QOTD: Do You Skimp on Tires? Do You Care If the OEM Does?
Want a definition of irony that has nothing to do with rain on your wedding day? Well, here you go: The spectacular abilities of the modern performance automobile are about half due to electronic engine control and about half due to modern tire technology. That’s an estimate, of course, and one that might not be all that fair to the tires. Every time you hear some stupidity about how ECONOCAR XXX is three seconds faster around a reference course than SUPERCAR YYY, you can be reasonably sure that the times for the old car were set on “ultra high performance” tires that wouldn’t make the cut nowadays on a half-ton pickup.
Many of the ERMAGHERD lap-time specials out there are largely or entirely dependent on boutique tires for their performance. This is particularly true for the current crop of domestic rockets which often have a vehicle-specific fitment that shares little to nothing with other sizes of that particular sidewall labeling. (Your Honor, Exhibit A: The Kumhos on the Viper ACR.)
You would think that the buyers of those cars would understand just how critical it is to obtain fresh date codes of the original super-rubber every time they replace their tires. Nah.
Here’s a super duper secret for you guys out there who are trying to live like $50k millionaires: hang out at the dumpsters of prestige-car dealers that do a lot of CPO used-car sales. ‘Cause in order to CPO the cars, most of them are required by the manufacturer to fit equivalent rubber. So you get a shuffle like this:
* Brad and Karen lease a new Porsche/Benz/whatever;
* 15,000 miles into the lease, the manufacturer-specified tires are at the wear bars;
* The dealership quotes them $1,148 a corner for new OEM-spec tires mounted and balanced;
* Which represents more free-range cash than they have or will even have;
* So they go to Discount Tire;
* Which fits them with Nexen or Hankook or Kumho rubber for $375 a corner;
* And then they trade in the car early or return it at the end of the lease;
* And the dealer can’t sell the car CPO because it has slightly wrong-sized Nexens with an inappropriate speed and load rating;
* So they put on the OEM tires and charge it to the used-car department;
* And they throw the barely used tires away in the dumpster.
This happens thousands of times a year all across America. Come get your free tires, everybody. You’ll be able to keep your old Cayenne Turbo rollin’ on fresh Shanghai rubber as often as you like.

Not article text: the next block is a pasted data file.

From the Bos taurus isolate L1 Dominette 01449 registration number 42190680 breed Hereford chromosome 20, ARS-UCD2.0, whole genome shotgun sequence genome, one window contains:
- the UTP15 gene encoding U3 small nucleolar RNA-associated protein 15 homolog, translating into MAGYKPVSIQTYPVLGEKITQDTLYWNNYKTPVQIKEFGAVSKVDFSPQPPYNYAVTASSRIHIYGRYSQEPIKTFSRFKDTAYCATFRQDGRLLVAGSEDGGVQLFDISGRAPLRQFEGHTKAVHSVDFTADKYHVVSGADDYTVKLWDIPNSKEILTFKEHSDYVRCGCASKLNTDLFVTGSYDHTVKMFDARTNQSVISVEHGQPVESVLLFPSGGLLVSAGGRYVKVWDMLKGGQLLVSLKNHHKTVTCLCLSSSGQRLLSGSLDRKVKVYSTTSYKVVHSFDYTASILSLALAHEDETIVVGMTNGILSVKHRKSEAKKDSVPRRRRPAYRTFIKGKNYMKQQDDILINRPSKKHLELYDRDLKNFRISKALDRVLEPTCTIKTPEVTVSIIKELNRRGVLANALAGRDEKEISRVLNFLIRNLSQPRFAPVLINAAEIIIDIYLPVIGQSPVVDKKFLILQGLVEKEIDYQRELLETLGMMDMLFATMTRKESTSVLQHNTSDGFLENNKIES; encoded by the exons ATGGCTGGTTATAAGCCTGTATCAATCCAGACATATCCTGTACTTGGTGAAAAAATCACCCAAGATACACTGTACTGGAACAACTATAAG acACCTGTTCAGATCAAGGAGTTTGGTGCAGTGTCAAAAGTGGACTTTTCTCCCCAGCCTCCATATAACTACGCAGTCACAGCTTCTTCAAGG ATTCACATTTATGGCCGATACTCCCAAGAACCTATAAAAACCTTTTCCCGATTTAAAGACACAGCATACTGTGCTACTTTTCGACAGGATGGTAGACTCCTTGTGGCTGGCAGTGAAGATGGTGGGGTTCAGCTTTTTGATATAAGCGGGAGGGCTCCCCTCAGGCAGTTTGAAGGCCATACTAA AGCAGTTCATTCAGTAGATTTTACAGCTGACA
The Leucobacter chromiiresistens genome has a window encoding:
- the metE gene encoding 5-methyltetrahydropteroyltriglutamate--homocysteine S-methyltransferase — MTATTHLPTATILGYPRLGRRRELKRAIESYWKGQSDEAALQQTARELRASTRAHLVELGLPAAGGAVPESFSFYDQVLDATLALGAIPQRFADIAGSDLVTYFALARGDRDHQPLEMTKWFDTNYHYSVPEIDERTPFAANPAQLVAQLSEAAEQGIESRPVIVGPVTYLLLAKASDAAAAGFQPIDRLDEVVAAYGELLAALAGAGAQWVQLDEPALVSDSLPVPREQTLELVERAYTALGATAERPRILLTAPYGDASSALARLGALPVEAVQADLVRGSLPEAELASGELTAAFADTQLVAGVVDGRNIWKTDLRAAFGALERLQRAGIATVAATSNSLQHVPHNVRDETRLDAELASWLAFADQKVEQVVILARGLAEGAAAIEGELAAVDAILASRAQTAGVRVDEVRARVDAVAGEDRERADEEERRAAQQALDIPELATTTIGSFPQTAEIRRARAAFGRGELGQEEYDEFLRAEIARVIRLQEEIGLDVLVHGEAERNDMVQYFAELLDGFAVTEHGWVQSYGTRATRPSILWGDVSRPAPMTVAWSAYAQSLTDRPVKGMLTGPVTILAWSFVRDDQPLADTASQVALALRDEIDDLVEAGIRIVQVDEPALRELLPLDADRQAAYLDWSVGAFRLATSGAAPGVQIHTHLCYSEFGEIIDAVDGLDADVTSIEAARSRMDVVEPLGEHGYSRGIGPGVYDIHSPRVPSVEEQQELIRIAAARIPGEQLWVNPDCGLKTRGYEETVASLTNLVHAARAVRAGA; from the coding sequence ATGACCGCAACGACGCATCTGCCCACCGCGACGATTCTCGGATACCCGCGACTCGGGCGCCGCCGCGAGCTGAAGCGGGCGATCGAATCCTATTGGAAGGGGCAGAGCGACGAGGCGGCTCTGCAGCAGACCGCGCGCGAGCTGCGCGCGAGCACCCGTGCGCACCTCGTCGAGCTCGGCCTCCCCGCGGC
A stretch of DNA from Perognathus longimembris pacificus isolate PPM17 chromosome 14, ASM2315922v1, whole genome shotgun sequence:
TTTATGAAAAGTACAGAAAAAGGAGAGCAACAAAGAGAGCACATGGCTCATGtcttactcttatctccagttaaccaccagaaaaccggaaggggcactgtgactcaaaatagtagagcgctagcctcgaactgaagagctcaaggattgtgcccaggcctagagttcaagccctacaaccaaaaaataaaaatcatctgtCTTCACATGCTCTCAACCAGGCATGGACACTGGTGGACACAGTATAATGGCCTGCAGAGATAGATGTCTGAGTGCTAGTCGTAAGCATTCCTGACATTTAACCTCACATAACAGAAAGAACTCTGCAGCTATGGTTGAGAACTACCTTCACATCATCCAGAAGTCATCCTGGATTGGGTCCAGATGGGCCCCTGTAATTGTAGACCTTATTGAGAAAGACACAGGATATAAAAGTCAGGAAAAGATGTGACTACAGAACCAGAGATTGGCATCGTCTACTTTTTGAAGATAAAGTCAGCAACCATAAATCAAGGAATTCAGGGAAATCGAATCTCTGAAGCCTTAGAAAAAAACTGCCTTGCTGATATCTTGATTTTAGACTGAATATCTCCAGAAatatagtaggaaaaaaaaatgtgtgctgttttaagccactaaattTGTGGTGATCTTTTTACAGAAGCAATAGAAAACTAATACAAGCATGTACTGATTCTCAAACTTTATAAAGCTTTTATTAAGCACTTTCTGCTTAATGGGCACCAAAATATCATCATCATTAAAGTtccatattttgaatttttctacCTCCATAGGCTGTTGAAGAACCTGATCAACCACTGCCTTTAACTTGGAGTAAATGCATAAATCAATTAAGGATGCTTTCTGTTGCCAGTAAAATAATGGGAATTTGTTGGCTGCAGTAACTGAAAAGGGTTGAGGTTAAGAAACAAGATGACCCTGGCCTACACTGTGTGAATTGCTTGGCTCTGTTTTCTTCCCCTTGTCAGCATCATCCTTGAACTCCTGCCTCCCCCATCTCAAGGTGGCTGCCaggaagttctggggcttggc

I’m always surprised by how many of my novice trackday students show up with major engine mods while pushing $159 tires. Then they wonder why they burn out their brakes in the second session getting down from their enhanced straight-line speeds to the reduced corner-entry velocity.
Let’s talk about some of the times when we’ve cheaped out on tires — or when we haven’t, shall we?
Also, if your tires suck and you’re shopping for new tires, help support TTAC’s work by doing your research at TireReviewsandMore.com.
[Image: General Motors]
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I've been working for tire manufacturers for about a decade now and give you a little inside baseball perspective. The reason your OE tires suck is because the list of requirements they want is all about 1) fuel economy and 2) good initial impression. So there's lots of effort into a low rolling, quiet tire with good dry handling. Snow performance usually only needs to be adequate. Wear just has to last long enough they won't complain to their dealer about it. So most companies now have an OE only model and a replacement market model for a given category. Pirelli does it with a "Plus" for the replacement market tires. For my personal tires, I've come to the conclusion that I don't put enough miles on them to want a tire that lasts more than 40k. Wet and snow traction properties of the rubber that's been sitting in the sun aren't that good. Luckily, I get the benefit of cheap prices on decent tires.
I skimp on tires. Now I don't buy the $25 walmart special, but I never saw the performance benefit of $800 tires over $100 tires. I've bought $480 INSTALLED ON ALL 4 CORNERS Falken tires on my Cadillac CTS ST Performance. Drove on them for 4 years and totally LOVED them. Some of the best tires I ever owned. I researched the Falkens and they got good reviews, and I was one of them. On my wife's BMW 3 Series M-sport, we paid $1100 for pirelli Pzeros, and they were awful. Worst tires we ever owned. My wife HATED them. I hated them. I actually questioned if they were defective tires. I've read great reviews on the Pirelli Pzeros, but on our e90 BMW, they were AWFUL. On my Truck, I bought Treadwright retreads and I'm 100% satisfied with the performance there, and they were about $120/piece. On my Jeep Wrangler for offroading, I bought really cheap 33" offroad wheels, that seem to work perfectly fine. Of course I put about 400 miles on that car a year and most are in the dirt, but it was the right tire for the right job. It works for me. I know on paper your supposed to spend money on good tires, but I was unsatisfied with some high dollar tires I bought, and impressed with cheap tires I bought. Now if their only purpose of the tires is to be dirt cheap, then they are probably junk, but if they happen to be cheaper tires, I think they can still be decent for their job. I need new tires on my Ferrari, and I think I'm going for OEM replacements there, but I really question it.